He’s often mistaken as a player’s dad. Sometimes people even think he’s a coach. But Jim Fullan, 56, is actually just part of the team.
Fullan may not seem to blend in with his younger teammates on the surface, but he’s earned his spot as No. 38 on the baseball roster for Montgomery County Community College in Blue Bell, Pennsylvania.
“The other team when we shake hands always say, ‘Good game, Coach,’” he tells TODAY.com. “I stopped correcting them.”
His return to the ballfield has been a long time coming. Fullan retired earlier this year from his nearly four-decade-long stint at the U.S. Postal Service to pursue his lifelong dream of playing college ball.
As a teen, he didn't make the team at Bishop Egan High School in Fairless Hills, Pennsylvania, and he “kind of gave up” on his aspiration, he says. After graduating in 1984, Fullan married, started a family and joined the Army for two years.
“I never took the opportunity to play in college or continue to try,” the now-divorced father of three and grandfather of nine says. “It was always on my mind. It’s just my path took a different turn for several years after that.”
While he joined an adult league in his 20s and 30s, Fullan was still fueled by his passion.
About two years ago, while watching one of his granddaughter’s softball games, things crystallized. At the same moment his daughter told him she was considering going back to school to pursue her degree, he was thinking of staging his own comeback in both the classroom and at the ballpark.
Fullan applied to several Pennsylvania community colleges to get his degree and spoke to a couple of baseball coaches to learn about the programs. But they dismissed him.
It wasn’t until he went to a few of the Montgomery County Community College Mustangs' games last spring that he felt he found support. He introduced himself to the coaches and they “more than anybody” embraced the idea of him becoming a scholar and an athlete, he says.
Fullan showed up to tryouts last fall, bat in hand ready to take a second swing at his baseball career. The outfielder calls his tryout experience a “nerve-wracking” one, particularly because he didn’t know how he was going to be received by his much-younger Gen Z teammates.
But he immediately caught the attention of freshman pitcher Cole Schuck, 18, who tells TODAY.com he thought to himself, “Wow, this guy can really hit for how old he really is.”
Head coach Mike Fitzgerald noticed, too, and he also admired Fullan’s determination. With 25 players trying out, only 18 made the cut, Fitzgerald tells TODAY.com. That total included Fullan.
“I could see that by him not being on the team, wouldn’t do us any good,” says Fitzgerald, who’s just five years his senior. “It would be an asset to have him with us.”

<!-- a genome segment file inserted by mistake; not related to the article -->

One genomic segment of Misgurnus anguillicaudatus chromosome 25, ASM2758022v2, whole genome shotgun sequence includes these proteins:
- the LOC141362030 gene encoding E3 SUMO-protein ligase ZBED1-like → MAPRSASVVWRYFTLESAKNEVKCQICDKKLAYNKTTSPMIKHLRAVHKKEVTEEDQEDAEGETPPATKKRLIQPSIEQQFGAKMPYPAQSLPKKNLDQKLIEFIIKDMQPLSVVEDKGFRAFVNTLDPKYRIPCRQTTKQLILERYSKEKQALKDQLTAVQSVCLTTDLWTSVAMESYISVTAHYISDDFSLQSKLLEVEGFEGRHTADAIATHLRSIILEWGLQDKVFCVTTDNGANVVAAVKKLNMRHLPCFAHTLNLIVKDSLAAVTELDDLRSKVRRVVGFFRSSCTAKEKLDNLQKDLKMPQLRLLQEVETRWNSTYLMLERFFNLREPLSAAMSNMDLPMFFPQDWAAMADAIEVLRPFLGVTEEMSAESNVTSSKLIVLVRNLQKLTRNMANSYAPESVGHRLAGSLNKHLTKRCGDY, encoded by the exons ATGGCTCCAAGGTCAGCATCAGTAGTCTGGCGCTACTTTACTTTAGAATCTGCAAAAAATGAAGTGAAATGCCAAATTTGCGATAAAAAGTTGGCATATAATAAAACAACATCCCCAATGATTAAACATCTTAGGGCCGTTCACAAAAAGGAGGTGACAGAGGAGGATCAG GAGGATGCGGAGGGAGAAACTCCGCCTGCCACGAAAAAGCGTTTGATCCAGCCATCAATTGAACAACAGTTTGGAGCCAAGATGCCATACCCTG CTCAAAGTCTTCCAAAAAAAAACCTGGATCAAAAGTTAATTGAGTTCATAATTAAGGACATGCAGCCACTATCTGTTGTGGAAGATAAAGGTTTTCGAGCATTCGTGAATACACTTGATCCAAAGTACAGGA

When not attending class, Fullan is putting work in on the field. He’s not using age as an excuse.
Once, when he was warming up a pitcher, an umpire came up to him and said, “Why don’t you get one of those kids to warm him up?” Fullan says he replied, “Hey, I’m a player just like him.”
Despite being the oldest player Fitzgerald has coached during his six years in his current role, Fullan gets no special treatment from him. That means he expects Fullan to attend all of the daily three-hour practices Monday through Friday and the season's scheduled games just like his other players.
Fullan says it can be a daily struggle to keep up with his younger counterparts.
“I’m sore before and after,” Fullan laughs, adding that he has to get to practice early to start stretching before his teammates arrive.
While Fullan says he’s been injury-free since January, he did break one of his fingers during practice in the fall. The team, of course, had to point out the age difference then.
“We told him if he would’ve been younger, this wouldn’t have happened,” Fitzgerald jokes.
Kidding aside, Fullan is able to pass along his wealth of knowledge from decades of life experience to his teammates.
“His relationship with the team is really good because he is mature, he’s been through life,” Fitzgerald says.
Just recently, Fullan took Schuck aside during a game. The pitcher was struggling with his performance, and Fullan talked to him “as an adult, but as a player” too.
“He was like, ‘You just got to keep your head up and get out of your head because we definitely need you out there,’” Schuck says, adding that he was able to flip his performance after that pivotal talk.
As for Fullan’s own skills, he has appeared in two of the Mustangs' games as a pinch hitter. Fitzgerald sees his sharp instincts, saying, “He doesn’t try to hit the home run and strike out."
While productivity at the plate has eluded him so far (he's 0 for 2), the embrace he has felt from his new community has not.
“Montco truly is for all learners at all stages of life,” Dr. Victoria L. Bastecki-Perez, president of the college, said in an email to TODAY.com. “We foster a culture of belonging where everyone feels welcomed and empowered to achieve their unique goals.”
Until Fullan graduates with a degree in liberal studies in spring 2024, he’s taking in every moment before he leaves the ballpark.
“It’s nice to have dreams of doing things, but when you actually do them, it’s so fulfilling,” he says.
While the big leagues may not be in Fullan’s future, he may take his baseball knowledge to the Little Leagues.
“I really want to get involved with my grandkids and coach them,” he says, adding he shares his passion for the sport with both his 11-year-old granddaughter and 7-year-old grandson.
“He thinks I play for the (Philadelphia) Phillies,” Fullan laughs.
His unconventional story has been an inspiration to many away from the baseball field, including Kelly Dunbar, director of athletics and campus recreation at Montgomery County Community College.
“I admire that he had the courage enough to kind of pursue his dream,” she tells TODAY.com. “Because I don’t know that people do these days.”